Hearing on government Nepal Army row over retirement of eight army generals -- 'No lawlessness in the name of transitional justice'


Having heard the pleas of a jumbo team comprising 18 advocates defending the Ministry of Defense (MoD) in the past two hearings, the Supreme Court on Tuesday listened to the other side of the government-Army row over retirement of eight army generals.

On Tuesday's hearing four advocates -- Bal Krishna Neupane, Badri Bahadur Karki, Bhimarjun Acharya and Narendra Pathak -- pleaded trying to refute the arguments put forth by their opponents to vacate the March 24 interim order that stayed MoD's decision on the army generals' retirement.

The hearing that began on April 8 under the division bench of justices Anup Raj Sharma and Prem Sharma continued on Tuesday.

Besides some counter-arguments, the advocates of the Army generals made their points mainly to prop up the validity of the three bases -- active status of the Army Regulations 1963, past court verdict on Major General Pradip Pratap Jung Malla, and paucity of valid reasons behind the decision on retirement -- upon which the apex court's interim order was based.

Senior Advocate Karki pointed out that entire argument from the government side had been based on an illusion that the Army Act 2063 abrogated the Army Regulations 1963. He argued that the Regulations would be active until the government formulated a new one. To back up the argument, he cited Article 144 of the Army Act 2063, which stated that the term of the army staff would be as provisioned in the prevalent law.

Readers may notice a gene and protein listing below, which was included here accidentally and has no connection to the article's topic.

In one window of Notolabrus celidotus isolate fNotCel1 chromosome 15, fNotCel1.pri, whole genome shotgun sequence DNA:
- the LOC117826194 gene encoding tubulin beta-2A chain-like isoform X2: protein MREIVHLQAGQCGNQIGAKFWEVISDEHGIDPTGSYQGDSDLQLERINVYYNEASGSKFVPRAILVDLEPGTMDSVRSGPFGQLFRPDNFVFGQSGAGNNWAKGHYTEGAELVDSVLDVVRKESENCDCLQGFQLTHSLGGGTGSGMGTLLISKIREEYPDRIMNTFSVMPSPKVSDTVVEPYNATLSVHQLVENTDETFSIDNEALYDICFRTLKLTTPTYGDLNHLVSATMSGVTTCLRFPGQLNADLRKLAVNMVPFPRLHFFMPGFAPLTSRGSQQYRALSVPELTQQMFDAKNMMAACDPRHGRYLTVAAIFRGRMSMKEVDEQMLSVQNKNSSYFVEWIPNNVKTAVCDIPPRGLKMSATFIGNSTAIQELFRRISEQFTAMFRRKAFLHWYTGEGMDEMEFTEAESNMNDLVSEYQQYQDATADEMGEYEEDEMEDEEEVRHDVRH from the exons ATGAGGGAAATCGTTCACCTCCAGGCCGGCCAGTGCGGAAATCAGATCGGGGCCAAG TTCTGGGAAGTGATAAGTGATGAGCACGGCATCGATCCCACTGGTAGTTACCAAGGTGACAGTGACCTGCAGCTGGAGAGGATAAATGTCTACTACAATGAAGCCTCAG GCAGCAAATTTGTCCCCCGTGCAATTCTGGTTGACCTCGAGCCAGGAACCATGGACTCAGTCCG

Advocate Vimarjun Acharya urged that instead of the 'doctrine of pleasure' -- one of the key bases mentioned by the government lawyers to support legitimacy of MoD's decision -- 'doctrine of legitimate expectation' was applicable in the Army generals' request for term extension. He also argued that the court could interfere if the "discretionary power" was not exercised "reasonably".

Tuesday's hearing also furnished replies to another major argument the government side had been making -- since the Army Act stated that MoD "[might] extend" the terms of any army staff, it had the power "not to" do so.

The word "may extend" in the Army Act and Regulations seemed to prove the "discretionary power" but that did not mean that it could sack any staff on its will without furnishing valid reasons, argued Acharya.

He argued that unlike what the government side had been saying, the court could not permit "lawlessness" in the name of "transitional justice."

The advocates also blamed the government for trying to misguide the court by abusing the phrases such as Lokatantra and "people's aspirations". Government's lawyers had argued that the court should vacate the interim order considering the ongoing process of Lokatantrikaran (democratization).

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